Mullah Akhtar Mansour, the former Taliban leader, who was confirmed killed in a U.S. drone strike in Balochistan on Saturday, May 21, was living under the protection of Pakistan’s intelligence agency, the Inter-Services Intelligence (ISI).
According to reports based on interviews with officials, and present and former colleagues, Mansour was a wealthy and well-travelled businessman who had homes in Dubai and Pakistan.
His home in the Pakistan city of Quetta, in particular, was said to have been well protected by the ISI. The killing of Mansour follows the similar elimination on Pakistani soil of Al Qaeda leader Osama bin Laden (May 2, 2011).
Taliban leader Mullah Mohammed Omar lived and died in Quetta on April 23, 2013, and another Al Qaeda leader Khalid Sheikh Mohammed, who is awaiting prosecution on charges of terrorism and conspiracy, was captured on March 1, 2003 in Rawalpindi. This shocking revelation of Mullah Mansour having a home in the UAE, which serves as a base for several Western military outfits and intelligence agencies, and also having a home in Pakistan that was under the ISI’s protection, has led to questions being asked in the West as to how every militant leader wanted by them, is caught or eliminated on Pakistani soil.
What is even more alarming is that reports quote senior Afghan intelligence officials, as saying that Mansour was known to have taken flights in and out of Pakistan repeatedly before his elimination in a border area of Balochistan five days ago.
A wily, brutal and non-ideological operator, Mansour, according to a Geo TV report travelled from Karachi’s Jinnah International Airport to Dubai nine times and visited Bahrain once.
The Pakistani news channel claims that on March 12, 2006, Mansour arrived in Karachi from Dubai on a chartered plane, and returned to Dubai in similar fashion on August 23 of the same year.
He returned thereafter on October 4, 2006. He travelled between Pakistan and Dubai in 2007 (once); 2008 (twice), 2009 (once); 2010 (twice, including one to Bahrain) and 2012 (once).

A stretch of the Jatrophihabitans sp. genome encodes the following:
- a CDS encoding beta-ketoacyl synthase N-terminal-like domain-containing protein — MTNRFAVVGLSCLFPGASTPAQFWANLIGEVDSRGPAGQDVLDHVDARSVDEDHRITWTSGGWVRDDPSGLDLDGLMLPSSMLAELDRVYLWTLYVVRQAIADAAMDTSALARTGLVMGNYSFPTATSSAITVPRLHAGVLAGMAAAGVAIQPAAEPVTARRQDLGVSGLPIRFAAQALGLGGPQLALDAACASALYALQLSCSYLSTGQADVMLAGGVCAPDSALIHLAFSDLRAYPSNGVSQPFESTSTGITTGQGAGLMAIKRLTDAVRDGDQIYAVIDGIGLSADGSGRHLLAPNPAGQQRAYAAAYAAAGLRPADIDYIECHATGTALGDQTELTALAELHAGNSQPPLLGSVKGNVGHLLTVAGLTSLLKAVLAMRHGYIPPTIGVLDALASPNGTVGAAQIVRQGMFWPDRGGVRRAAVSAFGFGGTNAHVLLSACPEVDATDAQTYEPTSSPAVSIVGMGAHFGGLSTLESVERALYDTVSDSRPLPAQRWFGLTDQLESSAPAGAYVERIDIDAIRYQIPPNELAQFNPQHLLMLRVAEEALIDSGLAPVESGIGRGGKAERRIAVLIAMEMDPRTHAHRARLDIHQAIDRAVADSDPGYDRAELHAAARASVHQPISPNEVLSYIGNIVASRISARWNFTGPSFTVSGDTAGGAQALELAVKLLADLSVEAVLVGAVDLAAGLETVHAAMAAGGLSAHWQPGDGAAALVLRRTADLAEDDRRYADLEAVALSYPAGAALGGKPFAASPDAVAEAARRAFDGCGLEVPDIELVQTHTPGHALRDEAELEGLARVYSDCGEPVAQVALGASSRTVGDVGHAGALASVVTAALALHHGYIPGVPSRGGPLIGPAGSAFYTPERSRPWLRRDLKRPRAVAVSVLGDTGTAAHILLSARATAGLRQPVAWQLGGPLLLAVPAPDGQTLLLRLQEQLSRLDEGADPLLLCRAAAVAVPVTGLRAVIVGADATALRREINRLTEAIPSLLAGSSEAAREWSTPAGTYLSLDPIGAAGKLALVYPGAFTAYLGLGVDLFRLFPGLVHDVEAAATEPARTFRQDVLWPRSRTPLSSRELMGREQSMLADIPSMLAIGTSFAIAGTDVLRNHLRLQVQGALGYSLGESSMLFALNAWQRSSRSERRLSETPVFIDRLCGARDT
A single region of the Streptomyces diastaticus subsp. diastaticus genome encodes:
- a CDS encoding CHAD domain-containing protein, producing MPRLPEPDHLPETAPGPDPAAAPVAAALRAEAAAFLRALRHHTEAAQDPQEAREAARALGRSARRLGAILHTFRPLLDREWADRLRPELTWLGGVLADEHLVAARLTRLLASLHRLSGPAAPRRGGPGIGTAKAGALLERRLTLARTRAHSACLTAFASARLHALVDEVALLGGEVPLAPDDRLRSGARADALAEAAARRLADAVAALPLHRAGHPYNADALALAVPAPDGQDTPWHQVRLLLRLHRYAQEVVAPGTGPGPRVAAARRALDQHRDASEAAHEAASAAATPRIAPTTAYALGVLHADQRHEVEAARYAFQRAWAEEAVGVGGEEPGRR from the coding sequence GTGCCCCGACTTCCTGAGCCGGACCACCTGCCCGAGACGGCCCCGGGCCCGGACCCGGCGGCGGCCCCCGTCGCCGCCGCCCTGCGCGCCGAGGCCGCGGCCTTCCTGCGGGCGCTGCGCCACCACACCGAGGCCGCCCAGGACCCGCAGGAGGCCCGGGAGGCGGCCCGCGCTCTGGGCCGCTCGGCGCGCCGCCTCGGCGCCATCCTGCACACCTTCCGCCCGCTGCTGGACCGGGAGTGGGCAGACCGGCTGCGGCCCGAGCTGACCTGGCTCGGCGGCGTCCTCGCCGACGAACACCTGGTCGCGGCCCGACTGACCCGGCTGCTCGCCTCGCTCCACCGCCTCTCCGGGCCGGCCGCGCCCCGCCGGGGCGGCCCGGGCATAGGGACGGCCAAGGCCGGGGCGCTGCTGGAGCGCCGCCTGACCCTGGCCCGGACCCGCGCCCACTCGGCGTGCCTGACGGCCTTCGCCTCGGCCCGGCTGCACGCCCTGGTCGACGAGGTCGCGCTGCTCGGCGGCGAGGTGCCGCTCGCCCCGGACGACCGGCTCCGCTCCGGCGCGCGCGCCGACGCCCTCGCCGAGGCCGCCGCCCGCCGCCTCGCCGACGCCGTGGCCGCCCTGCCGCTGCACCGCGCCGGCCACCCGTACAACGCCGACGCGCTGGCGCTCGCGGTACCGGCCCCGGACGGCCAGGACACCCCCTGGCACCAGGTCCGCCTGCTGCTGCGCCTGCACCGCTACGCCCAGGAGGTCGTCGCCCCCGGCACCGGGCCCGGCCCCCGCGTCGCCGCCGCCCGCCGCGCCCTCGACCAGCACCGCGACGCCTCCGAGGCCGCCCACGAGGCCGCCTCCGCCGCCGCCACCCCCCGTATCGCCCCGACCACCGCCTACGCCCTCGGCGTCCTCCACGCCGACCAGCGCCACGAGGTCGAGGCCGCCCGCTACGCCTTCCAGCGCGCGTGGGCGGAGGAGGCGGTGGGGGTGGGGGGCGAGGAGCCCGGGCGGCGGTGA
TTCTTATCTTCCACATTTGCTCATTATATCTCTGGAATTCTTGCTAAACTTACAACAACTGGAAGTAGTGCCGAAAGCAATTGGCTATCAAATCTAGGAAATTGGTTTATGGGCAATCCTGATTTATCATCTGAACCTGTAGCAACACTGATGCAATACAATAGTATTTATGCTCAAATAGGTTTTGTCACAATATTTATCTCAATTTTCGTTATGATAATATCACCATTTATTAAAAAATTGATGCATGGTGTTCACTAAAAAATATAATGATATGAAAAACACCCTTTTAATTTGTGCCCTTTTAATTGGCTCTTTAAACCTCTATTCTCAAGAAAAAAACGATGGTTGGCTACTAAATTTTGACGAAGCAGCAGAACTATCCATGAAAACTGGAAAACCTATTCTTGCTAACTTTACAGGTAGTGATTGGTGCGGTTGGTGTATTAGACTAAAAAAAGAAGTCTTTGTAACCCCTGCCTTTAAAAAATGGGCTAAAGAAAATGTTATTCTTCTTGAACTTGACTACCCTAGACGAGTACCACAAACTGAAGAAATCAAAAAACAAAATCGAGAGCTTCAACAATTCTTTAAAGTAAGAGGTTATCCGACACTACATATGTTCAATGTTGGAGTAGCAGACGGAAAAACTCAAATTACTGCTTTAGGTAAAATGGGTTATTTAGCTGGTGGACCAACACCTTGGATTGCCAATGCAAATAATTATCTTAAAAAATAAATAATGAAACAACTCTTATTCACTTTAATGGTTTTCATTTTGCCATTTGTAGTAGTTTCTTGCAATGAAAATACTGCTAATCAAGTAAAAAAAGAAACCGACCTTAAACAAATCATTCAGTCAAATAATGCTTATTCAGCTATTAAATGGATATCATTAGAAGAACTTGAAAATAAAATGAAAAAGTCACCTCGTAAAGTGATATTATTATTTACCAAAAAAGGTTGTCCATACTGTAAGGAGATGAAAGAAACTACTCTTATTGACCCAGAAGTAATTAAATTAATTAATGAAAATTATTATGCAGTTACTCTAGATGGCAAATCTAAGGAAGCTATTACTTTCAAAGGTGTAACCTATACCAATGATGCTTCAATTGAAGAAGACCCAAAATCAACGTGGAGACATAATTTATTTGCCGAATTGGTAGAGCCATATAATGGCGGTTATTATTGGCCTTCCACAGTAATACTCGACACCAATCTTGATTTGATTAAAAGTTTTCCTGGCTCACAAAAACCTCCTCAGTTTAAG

All of these travels between Pakistan and the Middle East have been verified by photographs taken in airport complexes and at immigration counters. Geo TV also makes a mention of Mansour being issued multiple entry visas to visit Iran twice in March and September 2015.
He also travelled to that country between January and May 2016, reportedly using the alias of Wali Muhammad. “Killing of another most wanted terrorist leader in Pakistan shows terrorists continue to use Pakistani soil as a safe haven for their activities.
The policy of differentiation between the good, bad and ugly Taliban is intact despite commitments under the NAP (National Action Plan), the dailyO web site quotes senior vice president of the Awami National Party, Bushra Gohar, as saying.
Gohar is further quoted, as asking, “Why was Mullah Mansour travelling on a Pakistani passport? Who issued it? How could he easily travel around?” “The killing of yet another Taliban leader inside Pakistan shows there is no change in the self-destructive strategic depth policy,” Gohar adds, and calls for a joint session of parliament to deliberate seriously on the matter, besides on issues of national defence and foreign policy.
It is clear as daylight that Mullah Mansour was not a fugitive in Pakistan, nor was he in hiding, and that Pakistan saw him as a strategic asset, and therefore chose to leave him alone. His killing last Saturday proves that the so-called “Quetta Shura” is active in Balochistan and that the Taliban is strengthening itself in that region.